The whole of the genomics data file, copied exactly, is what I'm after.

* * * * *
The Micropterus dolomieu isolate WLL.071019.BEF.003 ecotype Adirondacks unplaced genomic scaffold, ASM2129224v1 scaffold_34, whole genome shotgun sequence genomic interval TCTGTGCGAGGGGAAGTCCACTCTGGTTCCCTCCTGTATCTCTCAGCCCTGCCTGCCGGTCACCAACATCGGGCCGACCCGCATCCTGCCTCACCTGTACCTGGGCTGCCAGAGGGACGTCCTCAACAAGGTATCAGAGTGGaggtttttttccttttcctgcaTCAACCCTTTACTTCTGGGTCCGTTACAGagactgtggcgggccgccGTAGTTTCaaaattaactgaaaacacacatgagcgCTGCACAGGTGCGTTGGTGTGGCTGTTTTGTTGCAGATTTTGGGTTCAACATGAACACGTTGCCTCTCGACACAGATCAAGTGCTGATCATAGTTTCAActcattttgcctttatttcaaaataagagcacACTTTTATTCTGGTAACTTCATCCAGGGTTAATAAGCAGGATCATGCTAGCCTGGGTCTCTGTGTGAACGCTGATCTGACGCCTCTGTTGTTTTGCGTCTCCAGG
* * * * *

The Micropterus dolomieu isolate WLL.071019.BEF.003 ecotype Adirondacks unplaced genomic scaffold, ASM2129224v1 scaffold_34, whole genome shotgun sequence genomic interval TCTGTGCGAGGGGAAGTCCACTCTGGTTCCCTCCTGTATCTCTCAGCCCTGCCTGCCGGTCACCAACATCGGGCCGACCCGCATCCTGCCTCACCTGTACCTGGGCTGCCAGAGGGACGTCCTCAACAAGGTATCAGAGTGGaggtttttttccttttcctgcaTCAACCCTTTACTTCTGGGTCCGTTACAGagactgtggcgggccgccGTAGTTTCaaaattaactgaaaacacacatgagcgCTGCACAGGTGCGTTGGTGTGGCTGTTTTGTTGCAGATTTTGGGTTCAACATGAACACGTTGCCTCTCGACACAGATCAAGTGCTGATCATAGTTTCAActcattttgcctttatttcaaaataagagcacACTTTTATTCTGGTAACTTCATCCAGGGTTAATAAGCAGGATCATGCTAGCCTGGGTCTCTGTGTGAACGCTGATCTGACGCCTCTGTTGTTTTGCGTCTCCAGG